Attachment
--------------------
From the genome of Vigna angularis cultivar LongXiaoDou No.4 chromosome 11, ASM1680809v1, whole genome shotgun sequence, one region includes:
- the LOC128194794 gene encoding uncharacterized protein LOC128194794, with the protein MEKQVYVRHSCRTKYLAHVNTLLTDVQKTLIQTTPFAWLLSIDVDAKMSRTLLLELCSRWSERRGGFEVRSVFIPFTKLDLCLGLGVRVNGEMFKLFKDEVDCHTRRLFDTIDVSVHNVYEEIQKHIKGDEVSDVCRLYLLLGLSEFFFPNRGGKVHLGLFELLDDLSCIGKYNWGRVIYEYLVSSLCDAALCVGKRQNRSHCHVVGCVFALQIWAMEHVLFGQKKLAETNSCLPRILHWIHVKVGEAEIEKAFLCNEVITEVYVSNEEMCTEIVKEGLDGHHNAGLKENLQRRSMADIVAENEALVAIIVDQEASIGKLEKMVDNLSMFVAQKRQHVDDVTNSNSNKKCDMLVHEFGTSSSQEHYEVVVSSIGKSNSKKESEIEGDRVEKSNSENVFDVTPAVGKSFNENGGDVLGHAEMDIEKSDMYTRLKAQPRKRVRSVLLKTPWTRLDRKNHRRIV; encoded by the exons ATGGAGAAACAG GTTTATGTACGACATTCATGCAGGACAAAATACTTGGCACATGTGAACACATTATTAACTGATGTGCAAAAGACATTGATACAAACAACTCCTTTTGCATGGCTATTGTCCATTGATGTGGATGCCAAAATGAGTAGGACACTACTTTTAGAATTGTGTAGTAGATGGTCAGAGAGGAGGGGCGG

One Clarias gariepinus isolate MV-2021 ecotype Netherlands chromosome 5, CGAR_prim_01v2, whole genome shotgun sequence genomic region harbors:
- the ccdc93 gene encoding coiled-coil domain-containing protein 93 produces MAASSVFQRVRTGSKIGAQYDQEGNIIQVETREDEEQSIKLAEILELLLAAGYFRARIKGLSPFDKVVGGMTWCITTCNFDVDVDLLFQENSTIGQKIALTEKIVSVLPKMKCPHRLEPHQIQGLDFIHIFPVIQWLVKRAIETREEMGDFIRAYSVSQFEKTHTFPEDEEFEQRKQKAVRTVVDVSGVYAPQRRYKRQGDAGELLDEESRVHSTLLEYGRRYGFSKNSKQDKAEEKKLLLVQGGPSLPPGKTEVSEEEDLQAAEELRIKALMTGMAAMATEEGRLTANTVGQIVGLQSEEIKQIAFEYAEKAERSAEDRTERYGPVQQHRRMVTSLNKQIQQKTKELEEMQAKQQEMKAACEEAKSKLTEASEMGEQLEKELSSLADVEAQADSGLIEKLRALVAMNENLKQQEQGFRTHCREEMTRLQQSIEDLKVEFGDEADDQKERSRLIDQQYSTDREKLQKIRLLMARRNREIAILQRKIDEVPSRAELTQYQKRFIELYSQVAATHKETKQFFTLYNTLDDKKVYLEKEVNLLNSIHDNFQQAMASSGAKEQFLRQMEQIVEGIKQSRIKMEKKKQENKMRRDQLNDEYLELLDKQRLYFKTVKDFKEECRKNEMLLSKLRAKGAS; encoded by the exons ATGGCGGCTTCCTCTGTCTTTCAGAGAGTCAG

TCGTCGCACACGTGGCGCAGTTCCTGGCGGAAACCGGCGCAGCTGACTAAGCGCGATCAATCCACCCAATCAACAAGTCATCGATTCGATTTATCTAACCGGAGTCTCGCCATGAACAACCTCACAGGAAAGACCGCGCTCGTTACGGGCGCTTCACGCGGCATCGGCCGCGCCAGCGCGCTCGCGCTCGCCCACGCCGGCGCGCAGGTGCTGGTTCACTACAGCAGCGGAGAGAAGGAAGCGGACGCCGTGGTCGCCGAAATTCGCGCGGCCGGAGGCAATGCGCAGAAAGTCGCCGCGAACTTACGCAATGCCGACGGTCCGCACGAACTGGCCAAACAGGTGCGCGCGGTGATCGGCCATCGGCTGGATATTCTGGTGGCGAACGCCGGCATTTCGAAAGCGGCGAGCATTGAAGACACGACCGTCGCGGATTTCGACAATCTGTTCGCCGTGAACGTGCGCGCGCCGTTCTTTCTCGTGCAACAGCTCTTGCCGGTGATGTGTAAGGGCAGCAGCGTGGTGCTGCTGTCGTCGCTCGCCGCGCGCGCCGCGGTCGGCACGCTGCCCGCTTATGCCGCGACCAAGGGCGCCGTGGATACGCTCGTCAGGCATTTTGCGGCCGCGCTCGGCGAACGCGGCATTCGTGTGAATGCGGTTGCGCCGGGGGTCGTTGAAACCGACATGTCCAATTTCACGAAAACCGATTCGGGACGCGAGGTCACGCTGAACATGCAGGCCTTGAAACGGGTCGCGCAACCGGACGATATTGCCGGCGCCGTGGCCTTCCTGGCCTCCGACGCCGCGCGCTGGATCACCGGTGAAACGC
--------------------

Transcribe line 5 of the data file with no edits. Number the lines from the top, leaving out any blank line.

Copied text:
TCGTCGCACACGTGGCGCAGTTCCTGGCGGAAACCGGCGCAGCTGACTAAGCGCGATCAATCCACCCAATCAACAAGTCATCGATTCGATTTATCTAACCGGAGTCTCGCCATGAACAACCTCACAGGAAAGACCGCGCTCGTTACGGGCGCTTCACGCGGCATCGGCCGCGCCAGCGCGCTCGCGCTCGCCCACGCCGGCGCGCAGGTGCTGGTTCACTACAGCAGCGGAGAGAAGGAAGCGGACGCCGTGGTCGCCGAAATTCGCGCGGCCGGAGGCAATGCGCAGAAAGTCGCCGCGAACTTACGCAATGCCGACGGTCCGCACGAACTGGCCAAACAGGTGCGCGCGGTGATCGGCCATCGGCTGGATATTCTGGTGGCGAACGCCGGCATTTCGAAAGCGGCGAGCATTGAAGACACGACCGTCGCGGATTTCGACAATCTGTTCGCCGTGAACGTGCGCGCGCCGTTCTTTCTCGTGCAACAGCTCTTGCCGGTGATGTGTAAGGGCAGCAGCGTGGTGCTGCTGTCGTCGCTCGCCGCGCGCGCCGCGGTCGGCACGCTGCCCGCTTATGCCGCGACCAAGGGCGCCGTGGATACGCTCGTCAGGCATTTTGCGGCCGCGCTCGGCGAACGCGGCATTCGTGTGAATGCGGTTGCGCCGGGGGTCGTTGAAACCGACATGTCCAATTTCACGAAAACCGATTCGGGACGCGAGGTCACGCTGAACATGCAGGCCTTGAAACGGGTCGCGCAACCGGACGATATTGCCGGCGCCGTGGCCTTCCTGGCCTCCGACGCCGCGCGCTGGATCACCGGTGAAACGC